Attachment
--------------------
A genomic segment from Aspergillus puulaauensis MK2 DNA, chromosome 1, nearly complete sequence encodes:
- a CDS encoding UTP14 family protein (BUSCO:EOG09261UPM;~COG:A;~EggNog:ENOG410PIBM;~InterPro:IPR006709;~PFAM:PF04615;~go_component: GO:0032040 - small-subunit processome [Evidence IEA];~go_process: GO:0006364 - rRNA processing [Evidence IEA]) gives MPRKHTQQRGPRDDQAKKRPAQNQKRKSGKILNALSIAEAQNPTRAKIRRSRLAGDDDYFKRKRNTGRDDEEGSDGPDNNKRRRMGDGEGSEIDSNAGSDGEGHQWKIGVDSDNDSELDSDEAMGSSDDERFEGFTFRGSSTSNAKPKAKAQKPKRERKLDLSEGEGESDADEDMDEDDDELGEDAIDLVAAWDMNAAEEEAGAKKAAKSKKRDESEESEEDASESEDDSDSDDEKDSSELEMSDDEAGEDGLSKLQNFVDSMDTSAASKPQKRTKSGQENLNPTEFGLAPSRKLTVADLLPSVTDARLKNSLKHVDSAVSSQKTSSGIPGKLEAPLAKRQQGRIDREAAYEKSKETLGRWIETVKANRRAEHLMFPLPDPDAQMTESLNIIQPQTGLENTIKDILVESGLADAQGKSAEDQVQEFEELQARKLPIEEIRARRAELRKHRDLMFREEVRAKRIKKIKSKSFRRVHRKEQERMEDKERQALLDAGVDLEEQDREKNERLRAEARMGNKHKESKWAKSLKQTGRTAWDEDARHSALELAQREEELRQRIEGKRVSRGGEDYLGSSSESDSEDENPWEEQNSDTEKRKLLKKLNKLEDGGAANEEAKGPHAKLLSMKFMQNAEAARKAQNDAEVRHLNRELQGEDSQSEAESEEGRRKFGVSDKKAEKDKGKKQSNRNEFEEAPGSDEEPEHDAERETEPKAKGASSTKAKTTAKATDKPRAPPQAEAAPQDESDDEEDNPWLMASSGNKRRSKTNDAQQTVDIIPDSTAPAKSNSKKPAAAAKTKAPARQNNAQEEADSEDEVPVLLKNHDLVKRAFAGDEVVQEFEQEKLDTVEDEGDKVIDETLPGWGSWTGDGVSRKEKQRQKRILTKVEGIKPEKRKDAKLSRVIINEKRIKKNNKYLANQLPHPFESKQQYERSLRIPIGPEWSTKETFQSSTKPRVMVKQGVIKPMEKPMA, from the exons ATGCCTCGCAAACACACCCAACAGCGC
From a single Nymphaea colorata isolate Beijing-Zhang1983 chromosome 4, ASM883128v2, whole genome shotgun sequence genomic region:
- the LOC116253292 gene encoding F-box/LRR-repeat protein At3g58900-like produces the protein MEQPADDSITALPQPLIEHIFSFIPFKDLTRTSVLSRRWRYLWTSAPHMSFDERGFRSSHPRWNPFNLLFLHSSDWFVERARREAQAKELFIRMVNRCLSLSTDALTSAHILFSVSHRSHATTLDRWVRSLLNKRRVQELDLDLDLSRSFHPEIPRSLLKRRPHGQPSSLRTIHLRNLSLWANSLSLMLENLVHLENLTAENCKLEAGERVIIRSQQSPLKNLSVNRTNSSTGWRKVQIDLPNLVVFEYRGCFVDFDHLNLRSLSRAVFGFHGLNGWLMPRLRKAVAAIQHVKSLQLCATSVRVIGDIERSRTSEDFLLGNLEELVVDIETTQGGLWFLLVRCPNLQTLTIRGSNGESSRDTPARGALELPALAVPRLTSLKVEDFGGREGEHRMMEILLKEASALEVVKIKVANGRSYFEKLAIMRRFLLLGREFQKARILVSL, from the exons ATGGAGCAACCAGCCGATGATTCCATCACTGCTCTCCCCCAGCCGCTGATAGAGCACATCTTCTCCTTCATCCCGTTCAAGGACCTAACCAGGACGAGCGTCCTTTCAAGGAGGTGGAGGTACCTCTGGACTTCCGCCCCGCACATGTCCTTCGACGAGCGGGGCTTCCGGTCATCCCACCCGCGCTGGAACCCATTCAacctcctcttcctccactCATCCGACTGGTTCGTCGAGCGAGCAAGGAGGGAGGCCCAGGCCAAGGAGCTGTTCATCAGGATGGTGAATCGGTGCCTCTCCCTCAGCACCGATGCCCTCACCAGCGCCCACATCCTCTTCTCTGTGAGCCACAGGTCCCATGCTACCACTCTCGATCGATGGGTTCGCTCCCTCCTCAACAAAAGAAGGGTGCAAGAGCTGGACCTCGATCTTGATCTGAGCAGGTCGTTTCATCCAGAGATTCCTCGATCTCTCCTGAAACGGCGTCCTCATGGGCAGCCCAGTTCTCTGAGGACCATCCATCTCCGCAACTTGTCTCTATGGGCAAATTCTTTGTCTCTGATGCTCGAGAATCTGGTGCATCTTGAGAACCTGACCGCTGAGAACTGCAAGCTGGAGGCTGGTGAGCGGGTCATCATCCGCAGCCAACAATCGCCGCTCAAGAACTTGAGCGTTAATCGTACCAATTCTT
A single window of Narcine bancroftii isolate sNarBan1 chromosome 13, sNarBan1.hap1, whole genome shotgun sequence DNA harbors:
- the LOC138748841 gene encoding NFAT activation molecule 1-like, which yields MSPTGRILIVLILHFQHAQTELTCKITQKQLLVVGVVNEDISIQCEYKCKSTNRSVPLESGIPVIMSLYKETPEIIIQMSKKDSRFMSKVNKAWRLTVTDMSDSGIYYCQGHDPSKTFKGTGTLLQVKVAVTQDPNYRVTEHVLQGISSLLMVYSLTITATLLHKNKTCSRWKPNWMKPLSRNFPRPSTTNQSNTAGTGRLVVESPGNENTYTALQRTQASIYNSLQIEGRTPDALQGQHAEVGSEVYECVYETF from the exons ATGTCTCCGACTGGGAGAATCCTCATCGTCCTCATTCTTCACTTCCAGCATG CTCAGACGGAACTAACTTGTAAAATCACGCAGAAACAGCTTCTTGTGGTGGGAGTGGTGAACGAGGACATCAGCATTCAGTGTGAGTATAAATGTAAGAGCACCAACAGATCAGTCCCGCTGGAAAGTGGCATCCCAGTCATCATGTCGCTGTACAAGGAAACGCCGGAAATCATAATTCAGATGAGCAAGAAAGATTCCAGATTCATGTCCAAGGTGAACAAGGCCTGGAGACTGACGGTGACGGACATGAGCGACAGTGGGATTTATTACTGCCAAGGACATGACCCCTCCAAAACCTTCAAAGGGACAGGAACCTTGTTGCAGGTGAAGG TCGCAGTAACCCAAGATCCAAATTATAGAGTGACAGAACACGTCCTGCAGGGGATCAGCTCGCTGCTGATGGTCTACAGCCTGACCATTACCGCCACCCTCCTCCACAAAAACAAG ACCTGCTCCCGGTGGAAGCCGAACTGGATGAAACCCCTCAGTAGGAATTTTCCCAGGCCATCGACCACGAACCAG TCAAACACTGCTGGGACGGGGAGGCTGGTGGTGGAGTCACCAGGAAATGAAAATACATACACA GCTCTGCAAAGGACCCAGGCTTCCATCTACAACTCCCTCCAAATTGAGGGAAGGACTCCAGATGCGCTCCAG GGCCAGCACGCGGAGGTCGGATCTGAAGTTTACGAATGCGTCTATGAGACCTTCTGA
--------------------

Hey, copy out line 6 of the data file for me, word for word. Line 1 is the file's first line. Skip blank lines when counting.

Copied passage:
- the LOC138748841 gene encoding NFAT activation molecule 1-like, which yields MSPTGRILIVLILHFQHAQTELTCKITQKQLLVVGVVNEDISIQCEYKCKSTNRSVPLESGIPVIMSLYKETPEIIIQMSKKDSRFMSKVNKAWRLTVTDMSDSGIYYCQGHDPSKTFKGTGTLLQVKVAVTQDPNYRVTEHVLQGISSLLMVYSLTITATLLHKNKTCSRWKPNWMKPLSRNFPRPSTTNQSNTAGTGRLVVESPGNENTYTALQRTQASIYNSLQIEGRTPDALQGQHAEVGSEVYECVYETF from the exons ATGTCTCCGACTGGGAGAATCCTCATCGTCCTCATTCTTCACTTCCAGCATG CTCAGACGGAACTAACTTGTAAAATCACGCAGAAACAGCTTCTTGTGGTGGGAGTGGTGAACGAGGACATCAGCATTCAGTGTGAGTATAAATGTAAGAGCACCAACAGATCAGTCCCGCTGGAAAGTGGCATCCCAGTCATCATGTCGCTGTACAAGGAAACGCCGGAAATCATAATTCAGATGAGCAAGAAAGATTCCAGATTCATGTCCAAGGTGAACAAGGCCTGGAGACTGACGGTGACGGACATGAGCGACAGTGGGATTTATTACTGCCAAGGACATGACCCCTCCAAAACCTTCAAAGGGACAGGAACCTTGTTGCAGGTGAAGG TCGCAGTAACCCAAGATCCAAATTATAGAGTGACAGAACACGTCCTGCAGGGGATCAGCTCGCTGCTGATGGTCTACAGCCTGACCATTACCGCCACCCTCCTCCACAAAAACAAG ACCTGCTCCCGGTGGAAGCCGAACTGGATGAAACCCCTCAGTAGGAATTTTCCCAGGCCATCGACCACGAACCAG TCAAACACTGCTGGGACGGGGAGGCTGGTGGTGGAGTCACCAGGAAATGAAAATACATACACA GCTCTGCAAAGGACCCAGGCTTCCATCTACAACTCCCTCCAAATTGAGGGAAGGACTCCAGATGCGCTCCAG GGCCAGCACGCGGAGGTCGGATCTGAAGTTTACGAATGCGTCTATGAGACCTTCTGA